Adekanmi is a community sport enthusiast, football coach and a social justice advocate, using the medium of sport to integrate migrants within ethnic minority communities and to integrate migrants with the local communities to promote inter-cultural society in Northern Ireland. As an agent of change, he volunteers in the community – trying to lobby the government to reduce racial inequalities in sports. He organised the first ethnic minority sport leadership summit in 2019 as an annual event where topical issues that affect the sport needs of migrants are to be discussed and the 2019 summit report presently serves as a reference for policy makers when making provisions for ethnic minority sport development in Northern Ireland.
Before the pandemic, he had organised different sporting activities to integrate diverse communities and to increase participation in sport with the aim of diversifying the face of sport and promoting inclusion in Northern Ireland. He is the voice of the voiceless, megaphoning the views of his community to partner with the government in progress. His contributions to sport development and social justice – earned him the opportunity to represent the BAME community on the board of Northern Ireland Sport and Human Rights Forum. He also sits on the board of Northern Ireland Walking Football Federation, representing BAME senior citizens to encourage participation and ensured that their interest is reflected in the first Northern Ireland Walking Football Development Strategy 2019/2021.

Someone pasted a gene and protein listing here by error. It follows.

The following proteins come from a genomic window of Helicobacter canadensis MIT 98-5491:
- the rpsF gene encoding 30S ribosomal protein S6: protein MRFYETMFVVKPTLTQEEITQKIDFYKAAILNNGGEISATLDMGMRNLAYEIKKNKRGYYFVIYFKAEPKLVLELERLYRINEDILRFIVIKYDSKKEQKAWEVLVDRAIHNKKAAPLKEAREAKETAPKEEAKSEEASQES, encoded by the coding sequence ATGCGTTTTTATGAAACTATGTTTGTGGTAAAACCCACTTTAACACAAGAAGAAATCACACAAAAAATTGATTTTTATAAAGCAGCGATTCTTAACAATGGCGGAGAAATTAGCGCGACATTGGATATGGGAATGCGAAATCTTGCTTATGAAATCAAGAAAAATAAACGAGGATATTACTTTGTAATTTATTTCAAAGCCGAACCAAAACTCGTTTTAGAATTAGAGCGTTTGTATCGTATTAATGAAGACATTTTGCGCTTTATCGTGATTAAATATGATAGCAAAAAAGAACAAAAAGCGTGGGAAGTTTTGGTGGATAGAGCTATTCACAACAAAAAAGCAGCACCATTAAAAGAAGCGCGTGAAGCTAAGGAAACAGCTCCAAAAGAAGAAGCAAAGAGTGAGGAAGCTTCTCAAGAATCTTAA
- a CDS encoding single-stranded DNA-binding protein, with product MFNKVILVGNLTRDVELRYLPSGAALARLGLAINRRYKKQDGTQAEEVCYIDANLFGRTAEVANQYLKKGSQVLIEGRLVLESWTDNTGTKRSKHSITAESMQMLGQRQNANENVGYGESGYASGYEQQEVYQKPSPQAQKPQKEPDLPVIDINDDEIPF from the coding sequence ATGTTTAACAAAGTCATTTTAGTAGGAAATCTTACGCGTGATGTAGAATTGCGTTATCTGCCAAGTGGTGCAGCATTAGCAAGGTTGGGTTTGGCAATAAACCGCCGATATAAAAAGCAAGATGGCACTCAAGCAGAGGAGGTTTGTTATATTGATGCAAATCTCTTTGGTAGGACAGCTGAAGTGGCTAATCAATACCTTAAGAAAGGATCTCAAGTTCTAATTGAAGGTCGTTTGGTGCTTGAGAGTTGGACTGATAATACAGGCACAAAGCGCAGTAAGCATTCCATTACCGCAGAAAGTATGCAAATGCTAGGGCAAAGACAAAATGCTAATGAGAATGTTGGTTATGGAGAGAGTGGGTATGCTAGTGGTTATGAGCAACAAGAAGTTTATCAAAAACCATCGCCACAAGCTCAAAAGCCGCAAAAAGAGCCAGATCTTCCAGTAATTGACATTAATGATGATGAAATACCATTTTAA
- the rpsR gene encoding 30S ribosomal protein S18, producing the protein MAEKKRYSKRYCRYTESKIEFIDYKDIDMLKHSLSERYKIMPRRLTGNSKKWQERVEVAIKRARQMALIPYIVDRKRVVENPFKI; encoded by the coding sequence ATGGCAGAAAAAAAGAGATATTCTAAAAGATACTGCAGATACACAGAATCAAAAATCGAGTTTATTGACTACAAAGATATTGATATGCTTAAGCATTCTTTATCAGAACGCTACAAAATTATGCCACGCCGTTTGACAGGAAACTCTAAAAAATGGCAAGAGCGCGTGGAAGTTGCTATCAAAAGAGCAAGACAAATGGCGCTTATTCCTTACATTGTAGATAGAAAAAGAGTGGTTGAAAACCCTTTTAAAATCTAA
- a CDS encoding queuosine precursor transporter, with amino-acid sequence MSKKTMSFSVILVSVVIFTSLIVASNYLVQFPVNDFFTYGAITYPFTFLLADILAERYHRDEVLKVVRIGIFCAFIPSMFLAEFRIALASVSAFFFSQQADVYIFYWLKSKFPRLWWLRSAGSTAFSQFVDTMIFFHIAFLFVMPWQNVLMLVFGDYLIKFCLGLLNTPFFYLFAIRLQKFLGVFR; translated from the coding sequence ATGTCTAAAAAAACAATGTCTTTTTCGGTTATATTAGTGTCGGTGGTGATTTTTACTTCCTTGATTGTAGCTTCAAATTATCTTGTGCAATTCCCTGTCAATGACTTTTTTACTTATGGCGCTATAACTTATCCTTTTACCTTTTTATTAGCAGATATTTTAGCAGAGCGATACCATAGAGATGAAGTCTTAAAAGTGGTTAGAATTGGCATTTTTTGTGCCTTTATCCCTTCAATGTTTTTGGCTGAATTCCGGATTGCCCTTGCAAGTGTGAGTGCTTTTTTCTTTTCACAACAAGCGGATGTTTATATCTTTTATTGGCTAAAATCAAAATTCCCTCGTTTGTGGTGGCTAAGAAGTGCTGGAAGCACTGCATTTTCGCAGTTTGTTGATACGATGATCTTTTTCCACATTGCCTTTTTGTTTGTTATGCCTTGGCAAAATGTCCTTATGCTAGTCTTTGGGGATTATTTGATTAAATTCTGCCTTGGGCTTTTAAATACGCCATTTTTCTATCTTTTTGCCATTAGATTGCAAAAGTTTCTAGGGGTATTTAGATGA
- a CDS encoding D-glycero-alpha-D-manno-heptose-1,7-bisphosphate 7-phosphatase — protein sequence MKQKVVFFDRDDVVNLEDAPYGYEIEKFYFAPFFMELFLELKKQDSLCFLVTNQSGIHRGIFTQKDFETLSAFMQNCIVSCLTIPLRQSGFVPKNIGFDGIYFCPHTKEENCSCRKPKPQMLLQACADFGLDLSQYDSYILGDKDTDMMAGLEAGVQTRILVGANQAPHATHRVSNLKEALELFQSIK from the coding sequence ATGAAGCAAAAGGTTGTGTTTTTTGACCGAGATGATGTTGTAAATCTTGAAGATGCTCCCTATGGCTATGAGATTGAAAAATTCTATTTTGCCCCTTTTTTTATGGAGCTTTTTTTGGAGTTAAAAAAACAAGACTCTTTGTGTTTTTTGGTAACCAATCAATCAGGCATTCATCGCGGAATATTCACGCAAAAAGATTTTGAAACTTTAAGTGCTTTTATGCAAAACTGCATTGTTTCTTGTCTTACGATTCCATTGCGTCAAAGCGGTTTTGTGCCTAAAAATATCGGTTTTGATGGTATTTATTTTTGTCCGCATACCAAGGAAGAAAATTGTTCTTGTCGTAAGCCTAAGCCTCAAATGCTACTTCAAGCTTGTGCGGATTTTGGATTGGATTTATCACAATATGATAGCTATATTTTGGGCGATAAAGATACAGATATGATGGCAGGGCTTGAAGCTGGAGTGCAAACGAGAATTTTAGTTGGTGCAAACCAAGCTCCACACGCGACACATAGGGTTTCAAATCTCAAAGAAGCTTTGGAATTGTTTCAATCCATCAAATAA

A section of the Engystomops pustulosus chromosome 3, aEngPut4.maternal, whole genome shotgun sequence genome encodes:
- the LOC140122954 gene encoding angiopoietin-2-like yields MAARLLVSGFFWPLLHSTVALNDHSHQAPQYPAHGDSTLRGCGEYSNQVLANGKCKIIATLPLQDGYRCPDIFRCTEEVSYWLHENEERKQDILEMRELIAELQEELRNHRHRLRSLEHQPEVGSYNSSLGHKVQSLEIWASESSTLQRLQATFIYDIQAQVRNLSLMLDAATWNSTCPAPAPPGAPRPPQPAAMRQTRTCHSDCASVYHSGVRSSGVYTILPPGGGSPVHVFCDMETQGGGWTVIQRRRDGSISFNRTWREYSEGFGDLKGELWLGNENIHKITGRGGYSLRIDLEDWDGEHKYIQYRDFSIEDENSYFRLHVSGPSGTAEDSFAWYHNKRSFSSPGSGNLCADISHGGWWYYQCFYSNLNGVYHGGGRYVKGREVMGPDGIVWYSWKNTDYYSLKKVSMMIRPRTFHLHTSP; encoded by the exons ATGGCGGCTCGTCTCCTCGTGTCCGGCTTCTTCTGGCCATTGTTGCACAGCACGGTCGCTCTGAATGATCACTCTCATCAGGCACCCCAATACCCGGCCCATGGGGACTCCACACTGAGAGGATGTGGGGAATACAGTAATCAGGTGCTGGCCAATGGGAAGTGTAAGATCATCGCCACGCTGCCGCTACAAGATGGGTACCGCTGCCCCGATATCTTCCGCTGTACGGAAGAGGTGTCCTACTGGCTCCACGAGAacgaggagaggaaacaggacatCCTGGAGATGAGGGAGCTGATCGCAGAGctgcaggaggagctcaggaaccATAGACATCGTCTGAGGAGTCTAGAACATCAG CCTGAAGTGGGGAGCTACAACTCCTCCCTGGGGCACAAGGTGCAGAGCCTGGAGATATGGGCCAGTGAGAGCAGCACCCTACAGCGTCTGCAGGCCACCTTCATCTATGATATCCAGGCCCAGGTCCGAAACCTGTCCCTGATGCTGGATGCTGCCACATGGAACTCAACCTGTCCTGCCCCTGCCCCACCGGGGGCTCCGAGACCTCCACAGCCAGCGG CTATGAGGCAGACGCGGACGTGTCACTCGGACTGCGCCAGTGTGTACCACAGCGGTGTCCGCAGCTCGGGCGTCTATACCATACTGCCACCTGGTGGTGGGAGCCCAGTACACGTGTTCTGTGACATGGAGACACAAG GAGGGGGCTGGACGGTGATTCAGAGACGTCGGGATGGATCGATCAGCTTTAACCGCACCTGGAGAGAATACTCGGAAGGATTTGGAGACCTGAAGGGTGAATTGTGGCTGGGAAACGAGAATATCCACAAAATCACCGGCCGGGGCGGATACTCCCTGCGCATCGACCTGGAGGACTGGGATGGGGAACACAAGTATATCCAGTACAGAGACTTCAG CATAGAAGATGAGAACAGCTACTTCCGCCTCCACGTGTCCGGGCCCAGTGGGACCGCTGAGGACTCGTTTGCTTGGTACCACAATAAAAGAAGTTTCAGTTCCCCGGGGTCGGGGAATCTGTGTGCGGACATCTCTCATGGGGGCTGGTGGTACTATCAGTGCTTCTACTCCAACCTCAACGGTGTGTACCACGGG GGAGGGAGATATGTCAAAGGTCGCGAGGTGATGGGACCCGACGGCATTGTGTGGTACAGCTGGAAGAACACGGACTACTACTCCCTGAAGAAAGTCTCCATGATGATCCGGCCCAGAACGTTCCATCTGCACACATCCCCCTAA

As an asylum seeker with three children, he did not allow the challenges that come with asylum seeking and the Covid-19 pandemic to stop him from volunteering and representing his community to influence change. During the pandemic, he shuttles between Belfast – Londonderry (Derry) – Lisburn to support his community. He was in Londonderry (Derry) in September 2020 to represent his community at an event organised by North West Migrant Forum where he presented a paper on “The Effect of Common Travel Area on BME Participation in Sports” and this was reported by the Irish News in its publication on the 1st of October 2020. He also travelled to Londonderry (Derry) in July 2020 to meet with some senior civil servants from the NI Executive Office for a strategic meeting to audit the implementation of the Racial Equality Strategy that was published in 2015 as a framework to tackle racial inequalities and to open opportunities for all. He is the first person to highlight how Covid-19 is pushing asylum seekers further into abject poverty in his article published by the Irish News on 27th April 2020. This article made many funding organisations and government to respond quickly to the needs of the people, especially the asylum seekers, refugees, and other low-income earners. He also wrote another article which was published on 27th May 2020 by the Irish News where he articulated the challenges of children of asylum seekers on home learning, highlighted the idea of remote learning as the preserve of the few because many asylum seekers could not afford IT equipment for their children to join classes online. He has been able to use his numerous articles to convey the aspirations of his community to the government for actions and it is working for the community because we could see how government is responding quickly to solve IT and food poverty in our community. He does not only contribute intellectually, but he is also there to support in raising funds and delivery of services and essentials. He led the distribution of essentials to 350 sportspersons and signposted more than 200 people to opportunities in different sizes and shapes during the pandemic. He also organised community workshops on different subject matters ranging from mental health, resilience, wellbeing to capacity building. He worked tirelessly during the pandemic to seal a partnership deal with Rio Ferdinand Foundation and that partnership is currently being funded by BBC Children in Need to create pathways for the future of young people in Belfast whose life chances have been affected by the Covid-19 pandemic. He also led a group of young vibrant volunteers to a meeting with the Northern Ireland Minister for Communities (Deirdre Hargey) in January 2021 on how to create more opportunities for migrants, especially the refugees, by breaking some institutional barriers. He believes so much in the value of volunteering. To him, without volunteers – it will be difficult to drive change in the community. I will be over the moon if he wins this award as he truly deserves it for his dedication.